Bearing good news for the farm sector, the India Meteorological Department predicted a ‘normal’ monsoon this year and said there is a “very less possibility” of a deficient monsoon.
Though the IMD pegged the season’s rainfall in the lower end of the normal range, at 97% of the long period average, its prediction matches private forecaster Skymet weather’s forecast, raising hopes of a normal monsoon.
The prediction for a normal monsoon will spell relief for the government ahead of the 2019 Lok Sabha election and the Centre having been under pressure to respond to farm distress that has sparked agitations in several states. A poor monsoon would create stress in the economy recovering from demonetisation and rollout of GST. The farm sector is not only crucial to overall growth, it is a key constituency the government has targeted in the current year’s budget.
This is the third consecutive year that the country’s national weather forecaster has predicted a ‘normal’ monsoon, although rains ended below normal last year. Rainfall between 96% and 104% of LPA during the June-September monsoon period is considered normal. IMD’s forecast comes with an error margin of +/-5%.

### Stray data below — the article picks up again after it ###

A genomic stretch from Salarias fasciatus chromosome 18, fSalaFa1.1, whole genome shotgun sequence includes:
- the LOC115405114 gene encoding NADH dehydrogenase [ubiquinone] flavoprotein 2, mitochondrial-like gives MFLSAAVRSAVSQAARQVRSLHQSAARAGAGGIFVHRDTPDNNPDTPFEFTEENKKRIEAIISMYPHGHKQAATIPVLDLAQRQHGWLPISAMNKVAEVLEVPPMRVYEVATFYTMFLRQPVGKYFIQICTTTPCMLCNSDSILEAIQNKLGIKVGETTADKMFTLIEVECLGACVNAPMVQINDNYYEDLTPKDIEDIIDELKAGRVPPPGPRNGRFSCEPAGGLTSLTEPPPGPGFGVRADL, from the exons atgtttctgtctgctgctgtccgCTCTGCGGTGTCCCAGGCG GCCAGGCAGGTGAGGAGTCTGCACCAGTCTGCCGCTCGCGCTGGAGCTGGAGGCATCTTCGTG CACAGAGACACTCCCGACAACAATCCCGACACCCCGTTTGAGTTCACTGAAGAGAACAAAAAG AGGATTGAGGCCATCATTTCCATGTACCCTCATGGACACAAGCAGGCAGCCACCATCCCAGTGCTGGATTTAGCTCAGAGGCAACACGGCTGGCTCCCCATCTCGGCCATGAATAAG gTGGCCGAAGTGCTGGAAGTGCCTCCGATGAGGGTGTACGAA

IMD will update its forecast, along with predictions for different regions and months, in June as the monsoon reaches mainland India.
The forecast comes days after a similar prediction of ‘normal’ rainfall by Skymet Weather, which had on April 4 said that the monsoon was likely to remain normal at 100% (with an error margin of +/-5%) of the LPA. Along with the 42% probability of a normal monsoon, IMD said there was a 30% chance of below-normal rains and a 12% possibility of abovenormal rainfall. What will need closer observation is the likely variation in rainfall with some areas suffering from a problem of plenty and others going drier.
The monsoon is likely to hit the country’s mainland in Kerala in last week of May or the first week of June. The IMD will, however, release its forecast of monsoon’s onset in mid-May. Though neutral conditions are expected in the Pacific, the one factor that could go against good rains is the possibility of conditions in the Indian Ocean turning slightly adverse — a weak negative Indian Ocean Dipole — during the second half of the monsoon season.